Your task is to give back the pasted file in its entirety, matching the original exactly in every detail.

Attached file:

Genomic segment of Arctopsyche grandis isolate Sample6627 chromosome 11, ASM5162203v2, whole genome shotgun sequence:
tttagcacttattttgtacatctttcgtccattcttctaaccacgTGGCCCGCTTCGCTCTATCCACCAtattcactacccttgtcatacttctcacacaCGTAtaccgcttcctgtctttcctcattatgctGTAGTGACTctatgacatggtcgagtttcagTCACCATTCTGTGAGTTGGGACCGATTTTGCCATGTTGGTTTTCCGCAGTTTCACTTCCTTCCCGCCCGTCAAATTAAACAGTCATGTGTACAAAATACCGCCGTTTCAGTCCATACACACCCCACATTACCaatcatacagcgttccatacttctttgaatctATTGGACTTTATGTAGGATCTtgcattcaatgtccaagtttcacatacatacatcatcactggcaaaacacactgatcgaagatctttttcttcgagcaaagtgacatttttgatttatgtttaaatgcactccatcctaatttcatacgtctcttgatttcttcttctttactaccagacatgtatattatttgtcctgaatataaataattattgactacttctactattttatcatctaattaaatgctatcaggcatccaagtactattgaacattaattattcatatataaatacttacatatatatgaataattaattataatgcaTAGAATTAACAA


Genomic segment of Arctopsyche grandis isolate Sample6627 chromosome 11, ASM5162203v2, whole genome shotgun sequence:
tttagcacttattttgtacatctttcgtccattcttctaaccacgTGGCCCGCTTCGCTCTATCCACCAtattcactacccttgtcatacttctcacacaCGTAtaccgcttcctgtctttcctcattatgctGTAGTGACTctatgacatggtcgagtttcagTCACCATTCTGTGAGTTGGGACCGATTTTGCCATGTTGGTTTTCCGCAGTTTCACTTCCTTCCCGCCCGTCAAATTAAACAGTCATGTGTACAAAATACCGCCGTTTCAGTCCATACACACCCCACATTACCaatcatacagcgttccatacttctttgaatctATTGGACTTTATGTAGGATCTtgcattcaatgtccaagtttcacatacatacatcatcactggcaaaacacactgatcgaagatctttttcttcgagcaaagtgacatttttgatttatgtttaaatgcactccatcctaatttcatacgtctcttgatttcttcttctttactaccagacatgtatattatttgtcctgaatataaataattattgactacttctactattttatcatctaattaaatgctatcaggcatccaagtactattgaacattaattattcatatataaatacttacatatatatgaataattaattataatgcaTAGAATTAACAA